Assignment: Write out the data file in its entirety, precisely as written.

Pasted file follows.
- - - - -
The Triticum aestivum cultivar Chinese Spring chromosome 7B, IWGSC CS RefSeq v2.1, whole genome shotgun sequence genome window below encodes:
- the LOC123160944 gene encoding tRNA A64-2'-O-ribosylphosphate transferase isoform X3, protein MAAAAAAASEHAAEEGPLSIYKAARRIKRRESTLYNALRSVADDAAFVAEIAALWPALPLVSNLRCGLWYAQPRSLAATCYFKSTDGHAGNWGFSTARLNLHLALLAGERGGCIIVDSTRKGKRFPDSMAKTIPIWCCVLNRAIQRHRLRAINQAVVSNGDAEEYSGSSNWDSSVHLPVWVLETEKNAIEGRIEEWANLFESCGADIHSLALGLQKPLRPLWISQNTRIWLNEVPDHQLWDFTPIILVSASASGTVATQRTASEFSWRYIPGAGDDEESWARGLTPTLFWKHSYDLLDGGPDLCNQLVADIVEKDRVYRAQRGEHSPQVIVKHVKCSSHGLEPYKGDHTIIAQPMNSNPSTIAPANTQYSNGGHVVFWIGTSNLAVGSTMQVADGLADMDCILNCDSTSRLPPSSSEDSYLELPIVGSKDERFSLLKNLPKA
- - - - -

The Triticum aestivum cultivar Chinese Spring chromosome 7B, IWGSC CS RefSeq v2.1, whole genome shotgun sequence genome window below encodes:
- the LOC123160944 gene encoding tRNA A64-2'-O-ribosylphosphate transferase isoform X3, protein MAAAAAAASEHAAEEGPLSIYKAARRIKRRESTLYNALRSVADDAAFVAEIAALWPALPLVSNLRCGLWYAQPRSLAATCYFKSTDGHAGNWGFSTARLNLHLALLAGERGGCIIVDSTRKGKRFPDSMAKTIPIWCCVLNRAIQRHRLRAINQAVVSNGDAEEYSGSSNWDSSVHLPVWVLETEKNAIEGRIEEWANLFESCGADIHSLALGLQKPLRPLWISQNTRIWLNEVPDHQLWDFTPIILVSASASGTVATQRTASEFSWRYIPGAGDDEESWARGLTPTLFWKHSYDLLDGGPDLCNQLVADIVEKDRVYRAQRGEHSPQVIVKHVKCSSHGLEPYKGDHTIIAQPMNSNPSTIAPANTQYSNGGHVVFWIGTSNLAVGSTMQVADGLADMDCILNCDSTSRLPPSSSEDSYLELPIVGSKDERFSLLKNLPKA